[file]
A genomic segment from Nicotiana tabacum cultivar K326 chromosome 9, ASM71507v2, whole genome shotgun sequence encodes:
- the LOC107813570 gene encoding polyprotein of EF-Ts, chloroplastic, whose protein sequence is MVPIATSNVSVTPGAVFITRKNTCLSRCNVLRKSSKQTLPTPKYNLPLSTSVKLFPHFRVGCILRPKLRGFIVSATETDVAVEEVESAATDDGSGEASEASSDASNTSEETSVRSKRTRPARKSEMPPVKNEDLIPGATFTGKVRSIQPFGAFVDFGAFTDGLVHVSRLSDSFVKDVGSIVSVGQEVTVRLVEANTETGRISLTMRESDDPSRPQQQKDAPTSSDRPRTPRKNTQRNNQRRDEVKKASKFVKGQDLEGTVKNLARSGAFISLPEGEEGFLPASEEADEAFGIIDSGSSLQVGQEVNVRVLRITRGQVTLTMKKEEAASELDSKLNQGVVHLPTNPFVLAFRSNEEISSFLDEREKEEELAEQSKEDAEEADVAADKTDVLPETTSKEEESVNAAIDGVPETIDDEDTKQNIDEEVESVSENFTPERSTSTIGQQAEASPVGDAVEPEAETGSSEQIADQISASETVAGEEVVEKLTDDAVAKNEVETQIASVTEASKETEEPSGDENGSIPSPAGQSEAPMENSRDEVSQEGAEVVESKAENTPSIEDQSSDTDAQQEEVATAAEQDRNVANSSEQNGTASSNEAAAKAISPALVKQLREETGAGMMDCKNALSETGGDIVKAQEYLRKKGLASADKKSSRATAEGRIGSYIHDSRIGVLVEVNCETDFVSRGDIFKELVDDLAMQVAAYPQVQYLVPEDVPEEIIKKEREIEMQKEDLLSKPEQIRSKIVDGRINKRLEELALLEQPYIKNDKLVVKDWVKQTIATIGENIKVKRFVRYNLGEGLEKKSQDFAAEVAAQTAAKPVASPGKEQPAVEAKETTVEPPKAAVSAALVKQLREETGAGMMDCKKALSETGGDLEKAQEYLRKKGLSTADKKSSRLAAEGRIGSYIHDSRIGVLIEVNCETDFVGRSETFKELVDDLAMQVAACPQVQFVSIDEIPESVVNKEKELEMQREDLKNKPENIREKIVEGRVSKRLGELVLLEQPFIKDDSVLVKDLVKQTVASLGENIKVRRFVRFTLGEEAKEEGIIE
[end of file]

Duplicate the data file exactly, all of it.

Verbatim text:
A genomic segment from Nicotiana tabacum cultivar K326 chromosome 9, ASM71507v2, whole genome shotgun sequence encodes:
- the LOC107813570 gene encoding polyprotein of EF-Ts, chloroplastic, whose protein sequence is MVPIATSNVSVTPGAVFITRKNTCLSRCNVLRKSSKQTLPTPKYNLPLSTSVKLFPHFRVGCILRPKLRGFIVSATETDVAVEEVESAATDDGSGEASEASSDASNTSEETSVRSKRTRPARKSEMPPVKNEDLIPGATFTGKVRSIQPFGAFVDFGAFTDGLVHVSRLSDSFVKDVGSIVSVGQEVTVRLVEANTETGRISLTMRESDDPSRPQQQKDAPTSSDRPRTPRKNTQRNNQRRDEVKKASKFVKGQDLEGTVKNLARSGAFISLPEGEEGFLPASEEADEAFGIIDSGSSLQVGQEVNVRVLRITRGQVTLTMKKEEAASELDSKLNQGVVHLPTNPFVLAFRSNEEISSFLDEREKEEELAEQSKEDAEEADVAADKTDVLPETTSKEEESVNAAIDGVPETIDDEDTKQNIDEEVESVSENFTPERSTSTIGQQAEASPVGDAVEPEAETGSSEQIADQISASETVAGEEVVEKLTDDAVAKNEVETQIASVTEASKETEEPSGDENGSIPSPAGQSEAPMENSRDEVSQEGAEVVESKAENTPSIEDQSSDTDAQQEEVATAAEQDRNVANSSEQNGTASSNEAAAKAISPALVKQLREETGAGMMDCKNALSETGGDIVKAQEYLRKKGLASADKKSSRATAEGRIGSYIHDSRIGVLVEVNCETDFVSRGDIFKELVDDLAMQVAAYPQVQYLVPEDVPEEIIKKEREIEMQKEDLLSKPEQIRSKIVDGRINKRLEELALLEQPYIKNDKLVVKDWVKQTIATIGENIKVKRFVRYNLGEGLEKKSQDFAAEVAAQTAAKPVASPGKEQPAVEAKETTVEPPKAAVSAALVKQLREETGAGMMDCKKALSETGGDLEKAQEYLRKKGLSTADKKSSRLAAEGRIGSYIHDSRIGVLIEVNCETDFVGRSETFKELVDDLAMQVAACPQVQFVSIDEIPESVVNKEKELEMQREDLKNKPENIREKIVEGRVSKRLGELVLLEQPFIKDDSVLVKDLVKQTVASLGENIKVRRFVRFTLGEEAKEEGIIE